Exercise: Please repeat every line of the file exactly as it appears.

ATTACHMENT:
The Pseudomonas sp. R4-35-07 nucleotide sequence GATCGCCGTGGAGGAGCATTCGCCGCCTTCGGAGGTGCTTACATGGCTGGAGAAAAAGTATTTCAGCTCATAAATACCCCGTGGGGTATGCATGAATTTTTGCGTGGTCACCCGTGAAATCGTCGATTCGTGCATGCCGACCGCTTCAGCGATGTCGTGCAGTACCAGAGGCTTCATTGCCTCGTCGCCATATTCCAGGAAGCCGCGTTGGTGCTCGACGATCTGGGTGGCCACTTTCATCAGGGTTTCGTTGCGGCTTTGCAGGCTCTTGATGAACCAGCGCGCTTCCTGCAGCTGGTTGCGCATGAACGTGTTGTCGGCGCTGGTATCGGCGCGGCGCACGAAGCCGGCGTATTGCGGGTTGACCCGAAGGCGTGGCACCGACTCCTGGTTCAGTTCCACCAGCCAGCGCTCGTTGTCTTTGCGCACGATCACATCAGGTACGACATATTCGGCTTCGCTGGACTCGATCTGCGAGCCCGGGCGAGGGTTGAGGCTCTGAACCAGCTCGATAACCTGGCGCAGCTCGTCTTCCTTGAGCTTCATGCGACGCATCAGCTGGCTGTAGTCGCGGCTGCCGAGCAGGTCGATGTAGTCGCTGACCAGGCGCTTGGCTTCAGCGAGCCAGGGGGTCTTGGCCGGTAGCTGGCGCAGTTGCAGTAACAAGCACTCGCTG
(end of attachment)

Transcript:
The Pseudomonas sp. R4-35-07 nucleotide sequence GATCGCCGTGGAGGAGCATTCGCCGCCTTCGGAGGTGCTTACATGGCTGGAGAAAAAGTATTTCAGCTCATAAATACCCCGTGGGGTATGCATGAATTTTTGCGTGGTCACCCGTGAAATCGTCGATTCGTGCATGCCGACCGCTTCAGCGATGTCGTGCAGTACCAGAGGCTTCATTGCCTCGTCGCCATATTCCAGGAAGCCGCGTTGGTGCTCGACGATCTGGGTGGCCACTTTCATCAGGGTTTCGTTGCGGCTTTGCAGGCTCTTGATGAACCAGCGCGCTTCCTGCAGCTGGTTGCGCATGAACGTGTTGTCGGCGCTGGTATCGGCGCGGCGCACGAAGCCGGCGTATTGCGGGTTGACCCGAAGGCGTGGCACCGACTCCTGGTTCAGTTCCACCAGCCAGCGCTCGTTGTCTTTGCGCACGATCACATCAGGTACGACATATTCGGCTTCGCTGGACTCGATCTGCGAGCCCGGGCGAGGGTTGAGGCTCTGAACCAGCTCGATAACCTGGCGCAGCTCGTCTTCCTTGAGCTTCATGCGACGCATCAGCTGGCTGTAGTCGCGGCTGCCGAGCAGGTCGATGTAGTCGCTGACCAGGCGCTTGGCTTCAGCGAGCCAGGGGGTCTTGGCCGGTAGCTGGCGCAGTTGCAGTAACAAGCACTCGCTG